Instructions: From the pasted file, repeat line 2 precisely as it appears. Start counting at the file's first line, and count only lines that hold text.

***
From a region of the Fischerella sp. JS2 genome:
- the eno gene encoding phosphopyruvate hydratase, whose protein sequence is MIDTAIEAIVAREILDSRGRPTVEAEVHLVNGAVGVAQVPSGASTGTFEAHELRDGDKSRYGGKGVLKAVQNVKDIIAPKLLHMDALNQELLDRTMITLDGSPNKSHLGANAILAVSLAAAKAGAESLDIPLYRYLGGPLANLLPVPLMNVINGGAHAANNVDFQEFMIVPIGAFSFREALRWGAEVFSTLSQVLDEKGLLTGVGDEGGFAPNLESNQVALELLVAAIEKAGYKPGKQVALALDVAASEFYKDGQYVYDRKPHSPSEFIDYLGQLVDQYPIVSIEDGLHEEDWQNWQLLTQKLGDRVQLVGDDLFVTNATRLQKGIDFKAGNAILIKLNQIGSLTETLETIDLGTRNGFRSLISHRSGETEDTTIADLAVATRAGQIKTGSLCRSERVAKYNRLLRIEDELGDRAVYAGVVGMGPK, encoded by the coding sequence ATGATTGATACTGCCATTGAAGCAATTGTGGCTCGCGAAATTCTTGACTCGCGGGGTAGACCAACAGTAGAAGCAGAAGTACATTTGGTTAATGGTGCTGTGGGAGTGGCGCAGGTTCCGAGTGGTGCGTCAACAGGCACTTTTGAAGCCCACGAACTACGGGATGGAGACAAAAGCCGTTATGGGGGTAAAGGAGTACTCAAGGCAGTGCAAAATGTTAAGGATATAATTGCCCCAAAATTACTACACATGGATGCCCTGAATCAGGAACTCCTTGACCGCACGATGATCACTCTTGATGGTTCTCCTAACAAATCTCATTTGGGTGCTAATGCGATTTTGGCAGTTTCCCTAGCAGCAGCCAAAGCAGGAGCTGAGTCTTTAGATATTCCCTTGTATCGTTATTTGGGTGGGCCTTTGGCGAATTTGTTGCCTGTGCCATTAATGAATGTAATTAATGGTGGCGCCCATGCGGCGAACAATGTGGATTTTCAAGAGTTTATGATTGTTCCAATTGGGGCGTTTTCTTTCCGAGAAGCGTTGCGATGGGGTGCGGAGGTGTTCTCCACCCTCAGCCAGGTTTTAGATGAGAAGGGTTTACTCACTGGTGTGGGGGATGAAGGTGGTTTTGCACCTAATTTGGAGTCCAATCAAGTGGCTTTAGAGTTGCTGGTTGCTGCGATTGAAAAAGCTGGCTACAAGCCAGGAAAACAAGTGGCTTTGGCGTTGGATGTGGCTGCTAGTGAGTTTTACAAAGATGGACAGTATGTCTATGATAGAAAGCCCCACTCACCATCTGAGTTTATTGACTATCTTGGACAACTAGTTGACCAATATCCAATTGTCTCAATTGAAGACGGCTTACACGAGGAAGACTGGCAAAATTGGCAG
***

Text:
- the eno gene encoding phosphopyruvate hydratase, whose protein sequence is MIDTAIEAIVAREILDSRGRPTVEAEVHLVNGAVGVAQVPSGASTGTFEAHELRDGDKSRYGGKGVLKAVQNVKDIIAPKLLHMDALNQELLDRTMITLDGSPNKSHLGANAILAVSLAAAKAGAESLDIPLYRYLGGPLANLLPVPLMNVINGGAHAANNVDFQEFMIVPIGAFSFREALRWGAEVFSTLSQVLDEKGLLTGVGDEGGFAPNLESNQVALELLVAAIEKAGYKPGKQVALALDVAASEFYKDGQYVYDRKPHSPSEFIDYLGQLVDQYPIVSIEDGLHEEDWQNWQLLTQKLGDRVQLVGDDLFVTNATRLQKGIDFKAGNAILIKLNQIGSLTETLETIDLGTRNGFRSLISHRSGETEDTTIADLAVATRAGQIKTGSLCRSERVAKYNRLLRIEDELGDRAVYAGVVGMGPK, encoded by the coding sequence ATGATTGATACTGCCATTGAAGCAATTGTGGCTCGCGAAATTCTTGACTCGCGGGGTAGACCAACAGTAGAAGCAGAAGTACATTTGGTTAATGGTGCTGTGGGAGTGGCGCAGGTTCCGAGTGGTGCGTCAACAGGCACTTTTGAAGCCCACGAACTACGGGATGGAGACAAAAGCCGTTATGGGGGTAAAGGAGTACTCAAGGCAGTGCAAAATGTTAAGGATATAATTGCCCCAAAATTACTACACATGGATGCCCTGAATCAGGAACTCCTTGACCGCACGATGATCACTCTTGATGGTTCTCCTAACAAATCTCATTTGGGTGCTAATGCGATTTTGGCAGTTTCCCTAGCAGCAGCCAAAGCAGGAGCTGAGTCTTTAGATATTCCCTTGTATCGTTATTTGGGTGGGCCTTTGGCGAATTTGTTGCCTGTGCCATTAATGAATGTAATTAATGGTGGCGCCCATGCGGCGAACAATGTGGATTTTCAAGAGTTTATGATTGTTCCAATTGGGGCGTTTTCTTTCCGAGAAGCGTTGCGATGGGGTGCGGAGGTGTTCTCCACCCTCAGCCAGGTTTTAGATGAGAAGGGTTTACTCACTGGTGTGGGGGATGAAGGTGGTTTTGCACCTAATTTGGAGTCCAATCAAGTGGCTTTAGAGTTGCTGGTTGCTGCGATTGAAAAAGCTGGCTACAAGCCAGGAAAACAAGTGGCTTTGGCGTTGGATGTGGCTGCTAGTGAGTTTTACAAAGATGGACAGTATGTCTATGATAGAAAGCCCCACTCACCATCTGAGTTTATTGACTATCTTGGACAACTAGTTGACCAATATCCAATTGTCTCAATTGAAGACGGCTTACACGAGGAAGACTGGCAAAATTGGCAG